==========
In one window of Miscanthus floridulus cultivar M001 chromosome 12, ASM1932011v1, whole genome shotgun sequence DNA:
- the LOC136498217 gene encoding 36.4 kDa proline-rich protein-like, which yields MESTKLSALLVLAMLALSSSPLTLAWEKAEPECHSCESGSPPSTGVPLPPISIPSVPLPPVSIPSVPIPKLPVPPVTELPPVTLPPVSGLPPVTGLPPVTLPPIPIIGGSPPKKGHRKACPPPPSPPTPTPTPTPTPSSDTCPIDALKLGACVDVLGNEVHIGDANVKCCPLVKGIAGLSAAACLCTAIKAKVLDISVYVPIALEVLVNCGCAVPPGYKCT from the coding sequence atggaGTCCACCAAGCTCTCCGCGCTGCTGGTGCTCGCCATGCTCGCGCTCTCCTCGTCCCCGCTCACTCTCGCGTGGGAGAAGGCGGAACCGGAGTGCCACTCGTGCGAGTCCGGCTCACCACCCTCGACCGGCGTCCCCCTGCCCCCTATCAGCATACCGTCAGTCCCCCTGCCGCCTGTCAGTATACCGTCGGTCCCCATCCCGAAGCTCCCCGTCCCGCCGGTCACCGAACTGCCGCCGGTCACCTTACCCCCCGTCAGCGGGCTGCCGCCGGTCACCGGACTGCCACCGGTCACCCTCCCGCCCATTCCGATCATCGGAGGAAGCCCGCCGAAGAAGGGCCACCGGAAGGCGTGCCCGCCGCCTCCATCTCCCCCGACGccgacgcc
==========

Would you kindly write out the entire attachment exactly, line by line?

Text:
In one window of Miscanthus floridulus cultivar M001 chromosome 12, ASM1932011v1, whole genome shotgun sequence DNA:
- the LOC136498217 gene encoding 36.4 kDa proline-rich protein-like, which yields MESTKLSALLVLAMLALSSSPLTLAWEKAEPECHSCESGSPPSTGVPLPPISIPSVPLPPVSIPSVPIPKLPVPPVTELPPVTLPPVSGLPPVTGLPPVTLPPIPIIGGSPPKKGHRKACPPPPSPPTPTPTPTPTPSSDTCPIDALKLGACVDVLGNEVHIGDANVKCCPLVKGIAGLSAAACLCTAIKAKVLDISVYVPIALEVLVNCGCAVPPGYKCT from the coding sequence atggaGTCCACCAAGCTCTCCGCGCTGCTGGTGCTCGCCATGCTCGCGCTCTCCTCGTCCCCGCTCACTCTCGCGTGGGAGAAGGCGGAACCGGAGTGCCACTCGTGCGAGTCCGGCTCACCACCCTCGACCGGCGTCCCCCTGCCCCCTATCAGCATACCGTCAGTCCCCCTGCCGCCTGTCAGTATACCGTCGGTCCCCATCCCGAAGCTCCCCGTCCCGCCGGTCACCGAACTGCCGCCGGTCACCTTACCCCCCGTCAGCGGGCTGCCGCCGGTCACCGGACTGCCACCGGTCACCCTCCCGCCCATTCCGATCATCGGAGGAAGCCCGCCGAAGAAGGGCCACCGGAAGGCGTGCCCGCCGCCTCCATCTCCCCCGACGccgacgcc